Eating in Labour - Why it's Good For You and Your Baby
As pregnant mums you’ve probably never been more focused on food than any time in your life. Even analogies about baby’s size and our body parts are associated with food - as if we weren’t obsessed enough ;-) Your baby is the size of a bean…..your uterus is now the size of a grapefruit…..your boobs are like….(well you get the picture !) You’ve probably spent endless hours online researching what you can and can’t eat during pregnancy.
Some mums have cravings and can’t get enough of a particular food….others struggle with all day morning sickness and it takes a huge amount of willpower and determination to even get a few Ritz crackers past your lips.
There’s also Pica which is the term for unusual cravings. The reason that some women develop pica cravings during pregnancy is not known for certain. There is currently no identified cause; but according to the Journal of American Dietetic Association there may be a connection to an iron deficiency.
Some speculate that pica cravings are the body's attempt to obtain vitamins or minerals that are missing from a mum’s diet.
The most common substances craved during pregnancy are muck / clay. Other pica cravings include: burnt matches, stones, charcoal, mothballs, ice, cornstarch, toothpaste, soap, sand, plaster, coffee grounds, baking soda, and cigarette ashes……..ewwwwww
Science recognizes that good nutrition during pregnancy is essential for both mum and baby. Newly pregnant mums often spend a significant amount of time ‘grazing’ or snacking regularly to keep their blood sugar normal.
If you’ve missed a meal lately you’ve probably experienced some of the following side effects
You feel exhausted due to low blood sugar
You may even have passed out
Skipping meals during pregnancy isn’t recommended and you’d never willingly starve yourself during your pregnancy……so why would you do it in labour?
Let’s look at the history of where this began and what can happen when a mum is refused nourishment during labour (assuming she’s hungry)
Mendelson’s Syndrome: Mendelson's syndrome is the inhalation of gastric contents and is a risk during intubation for a general anaesthetic (you’ve probably seen intubation on Grey’s Anatomy).
Most cesareans are performed with a spinal or epidural these days. It is rare to have a general anesthetic for a cesarean birth. The original article by Mendelson dates back to 1946 so it’s a little bit outdated. The great news is that in 1961 a technique called Sellick's manoeuvre (wonder if he looked like Magnum) was discovered which minimized the risk of gastric contents entering the lungs during a general anesthetic.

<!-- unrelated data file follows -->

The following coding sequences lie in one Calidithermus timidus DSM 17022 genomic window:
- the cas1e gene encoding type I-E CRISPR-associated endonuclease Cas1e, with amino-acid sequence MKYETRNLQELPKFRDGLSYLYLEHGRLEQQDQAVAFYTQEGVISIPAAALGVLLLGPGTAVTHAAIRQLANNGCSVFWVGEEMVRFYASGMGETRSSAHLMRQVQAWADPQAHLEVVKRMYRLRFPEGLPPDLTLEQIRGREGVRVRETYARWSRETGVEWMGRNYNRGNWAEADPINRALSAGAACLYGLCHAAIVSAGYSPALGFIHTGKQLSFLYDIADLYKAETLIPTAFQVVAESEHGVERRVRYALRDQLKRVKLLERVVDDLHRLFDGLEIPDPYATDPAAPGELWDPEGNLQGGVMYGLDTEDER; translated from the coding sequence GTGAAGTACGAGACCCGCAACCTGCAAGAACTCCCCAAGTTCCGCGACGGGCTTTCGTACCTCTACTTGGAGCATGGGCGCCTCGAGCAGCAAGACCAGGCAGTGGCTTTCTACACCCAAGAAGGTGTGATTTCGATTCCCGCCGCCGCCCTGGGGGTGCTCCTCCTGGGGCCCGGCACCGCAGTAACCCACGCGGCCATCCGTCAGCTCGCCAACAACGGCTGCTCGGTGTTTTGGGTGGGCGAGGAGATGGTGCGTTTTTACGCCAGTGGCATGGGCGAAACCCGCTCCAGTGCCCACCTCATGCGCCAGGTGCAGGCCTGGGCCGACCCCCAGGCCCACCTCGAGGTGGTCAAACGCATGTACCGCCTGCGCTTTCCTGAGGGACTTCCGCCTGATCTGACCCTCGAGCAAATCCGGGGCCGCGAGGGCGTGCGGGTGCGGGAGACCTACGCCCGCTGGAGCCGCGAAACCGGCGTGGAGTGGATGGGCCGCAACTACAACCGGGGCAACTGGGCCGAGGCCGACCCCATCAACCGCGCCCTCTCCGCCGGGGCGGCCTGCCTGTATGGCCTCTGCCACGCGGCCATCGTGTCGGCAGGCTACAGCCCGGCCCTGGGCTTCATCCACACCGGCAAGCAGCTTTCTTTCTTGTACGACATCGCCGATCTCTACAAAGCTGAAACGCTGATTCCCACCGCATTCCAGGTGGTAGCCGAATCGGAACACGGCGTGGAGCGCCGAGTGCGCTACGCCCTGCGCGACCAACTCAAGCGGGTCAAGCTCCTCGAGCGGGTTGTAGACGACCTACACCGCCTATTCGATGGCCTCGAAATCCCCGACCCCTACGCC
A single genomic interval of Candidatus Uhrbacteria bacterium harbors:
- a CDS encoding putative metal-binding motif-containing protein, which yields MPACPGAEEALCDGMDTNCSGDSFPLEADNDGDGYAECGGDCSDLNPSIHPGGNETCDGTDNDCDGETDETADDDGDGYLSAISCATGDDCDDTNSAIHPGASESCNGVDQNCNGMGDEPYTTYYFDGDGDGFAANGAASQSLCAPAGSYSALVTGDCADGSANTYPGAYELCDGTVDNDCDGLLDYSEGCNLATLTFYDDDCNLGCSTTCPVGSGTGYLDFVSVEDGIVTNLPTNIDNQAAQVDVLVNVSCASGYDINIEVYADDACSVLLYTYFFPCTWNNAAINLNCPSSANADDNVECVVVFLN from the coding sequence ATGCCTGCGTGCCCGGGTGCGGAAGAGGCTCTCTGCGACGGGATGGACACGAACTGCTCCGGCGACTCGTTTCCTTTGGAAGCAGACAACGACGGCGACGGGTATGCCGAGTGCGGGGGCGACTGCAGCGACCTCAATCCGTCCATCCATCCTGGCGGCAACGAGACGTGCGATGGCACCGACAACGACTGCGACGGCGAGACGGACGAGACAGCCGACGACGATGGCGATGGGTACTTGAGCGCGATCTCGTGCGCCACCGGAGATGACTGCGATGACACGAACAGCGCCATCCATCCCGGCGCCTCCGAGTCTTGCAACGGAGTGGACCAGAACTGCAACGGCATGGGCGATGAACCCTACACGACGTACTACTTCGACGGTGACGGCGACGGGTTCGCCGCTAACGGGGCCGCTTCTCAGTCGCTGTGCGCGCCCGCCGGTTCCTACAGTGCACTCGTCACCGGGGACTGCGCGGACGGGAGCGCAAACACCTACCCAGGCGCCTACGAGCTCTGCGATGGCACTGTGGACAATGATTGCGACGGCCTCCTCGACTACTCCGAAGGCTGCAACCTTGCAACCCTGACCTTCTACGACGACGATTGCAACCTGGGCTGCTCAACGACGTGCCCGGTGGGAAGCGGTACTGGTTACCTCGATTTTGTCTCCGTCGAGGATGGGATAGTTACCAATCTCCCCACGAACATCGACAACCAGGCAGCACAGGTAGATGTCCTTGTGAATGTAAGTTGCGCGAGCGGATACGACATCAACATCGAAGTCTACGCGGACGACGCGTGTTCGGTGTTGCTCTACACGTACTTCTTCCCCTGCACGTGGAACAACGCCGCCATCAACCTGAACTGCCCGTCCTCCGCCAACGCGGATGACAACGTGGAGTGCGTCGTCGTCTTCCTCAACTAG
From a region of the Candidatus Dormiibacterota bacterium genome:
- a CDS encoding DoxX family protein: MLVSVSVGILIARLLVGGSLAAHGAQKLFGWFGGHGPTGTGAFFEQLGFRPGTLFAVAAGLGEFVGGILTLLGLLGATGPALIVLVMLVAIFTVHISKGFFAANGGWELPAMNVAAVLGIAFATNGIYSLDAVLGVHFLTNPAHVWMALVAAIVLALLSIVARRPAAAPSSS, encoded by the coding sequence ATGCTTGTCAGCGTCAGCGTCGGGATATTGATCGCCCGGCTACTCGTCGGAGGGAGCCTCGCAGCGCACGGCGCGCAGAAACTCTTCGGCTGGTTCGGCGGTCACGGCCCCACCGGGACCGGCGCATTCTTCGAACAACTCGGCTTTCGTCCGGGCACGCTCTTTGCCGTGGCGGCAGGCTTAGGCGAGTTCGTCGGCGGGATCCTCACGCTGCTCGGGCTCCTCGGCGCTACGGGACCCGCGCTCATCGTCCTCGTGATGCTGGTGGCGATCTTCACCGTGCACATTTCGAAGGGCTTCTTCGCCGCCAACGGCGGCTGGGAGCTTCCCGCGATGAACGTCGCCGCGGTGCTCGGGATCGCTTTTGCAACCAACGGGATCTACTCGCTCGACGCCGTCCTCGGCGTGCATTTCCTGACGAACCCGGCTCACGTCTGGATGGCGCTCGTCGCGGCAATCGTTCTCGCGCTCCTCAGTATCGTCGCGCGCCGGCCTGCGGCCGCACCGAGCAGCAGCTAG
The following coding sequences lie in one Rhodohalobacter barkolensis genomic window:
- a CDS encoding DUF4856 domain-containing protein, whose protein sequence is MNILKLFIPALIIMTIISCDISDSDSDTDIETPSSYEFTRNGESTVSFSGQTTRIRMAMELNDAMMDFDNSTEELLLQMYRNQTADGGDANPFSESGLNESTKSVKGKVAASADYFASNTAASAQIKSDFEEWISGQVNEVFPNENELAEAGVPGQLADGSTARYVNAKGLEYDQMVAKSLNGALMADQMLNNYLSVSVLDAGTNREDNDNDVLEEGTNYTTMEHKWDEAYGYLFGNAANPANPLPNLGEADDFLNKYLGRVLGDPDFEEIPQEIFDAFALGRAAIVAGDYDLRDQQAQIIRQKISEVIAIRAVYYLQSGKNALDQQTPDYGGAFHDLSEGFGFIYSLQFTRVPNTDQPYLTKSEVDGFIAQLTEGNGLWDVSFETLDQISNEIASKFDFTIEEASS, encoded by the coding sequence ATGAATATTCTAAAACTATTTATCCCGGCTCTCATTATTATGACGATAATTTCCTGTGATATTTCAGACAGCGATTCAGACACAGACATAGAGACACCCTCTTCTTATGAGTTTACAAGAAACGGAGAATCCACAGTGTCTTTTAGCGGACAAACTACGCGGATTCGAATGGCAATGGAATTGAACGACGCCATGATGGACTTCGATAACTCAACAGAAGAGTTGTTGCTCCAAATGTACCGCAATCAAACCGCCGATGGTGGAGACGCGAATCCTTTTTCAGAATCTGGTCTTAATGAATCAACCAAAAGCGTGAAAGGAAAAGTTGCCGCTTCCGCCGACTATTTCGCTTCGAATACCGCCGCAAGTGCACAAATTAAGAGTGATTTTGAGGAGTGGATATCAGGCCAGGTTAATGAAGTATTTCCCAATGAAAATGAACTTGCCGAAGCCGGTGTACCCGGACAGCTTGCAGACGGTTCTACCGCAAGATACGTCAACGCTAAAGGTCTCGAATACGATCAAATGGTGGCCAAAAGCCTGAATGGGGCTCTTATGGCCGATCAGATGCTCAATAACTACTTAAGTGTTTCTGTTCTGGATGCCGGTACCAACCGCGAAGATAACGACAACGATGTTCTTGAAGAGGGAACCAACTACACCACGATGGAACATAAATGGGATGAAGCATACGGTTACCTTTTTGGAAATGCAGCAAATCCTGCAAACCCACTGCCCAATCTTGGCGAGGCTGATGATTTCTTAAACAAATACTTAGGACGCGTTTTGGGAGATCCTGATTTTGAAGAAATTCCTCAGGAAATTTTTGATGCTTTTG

What a breakthrough for labouring mums….it meant that all normal low risk women (80 – 90% of you reading this) could go back to eating in labour again !! Yay !!!………but wait a minute….that was 47 years ago…..obviously some hospitals missed that memo.
Without food for a long period of time a labouring mums body enters into ketosis. When you first deprive your body of food your metabolism begins to shift to accommodate this. The first stage is known as lipolysis, and means your body is burning fat to provide you with energy (sounds like a great way of burning off those extra pregnancy pounds….AFTER you’ve had your baby !!)
Ketosis is the second part of the process that takes place when your body has no carbs to provide it with energy so it needs to use the energy from the fat being burned. In a nutshell (see …can’t stay away from those food analogies) The unused portions of the fat cells are called ketones, and are removed from the body in the urine. Ketosis is a signal that you are breaking down your fat reserves……your body is effectively eating itself to give you energy during labour.
So you're at the hospital....starving...cranky....exhausted and that's just your partner ! Plus you feel pain much more intensely ! That doesn't sound like a recipe for a positive birth.
Of course some mums have no interest in eating in labour – if you’re very anxious and afraid during labour adrenaline arrests the digestion process.
If you’re giving birth in a hospital that is stuck back in the 1940’s bring along some snacks for yourself and your partner – just in case you do get hungry. Chances are your won’t be in the mood for a Big Mac.
Even in these 1940’s hospitals there are some fantastic midwives that are happy for you to snack to keep your energy levels up if you’re hungry so all is not lost !
For more information on which hospitals support mother friendly principles and evidence based international practices have a look at Cuidiu’s comprehensive consumer guide here at
Bon appetite !!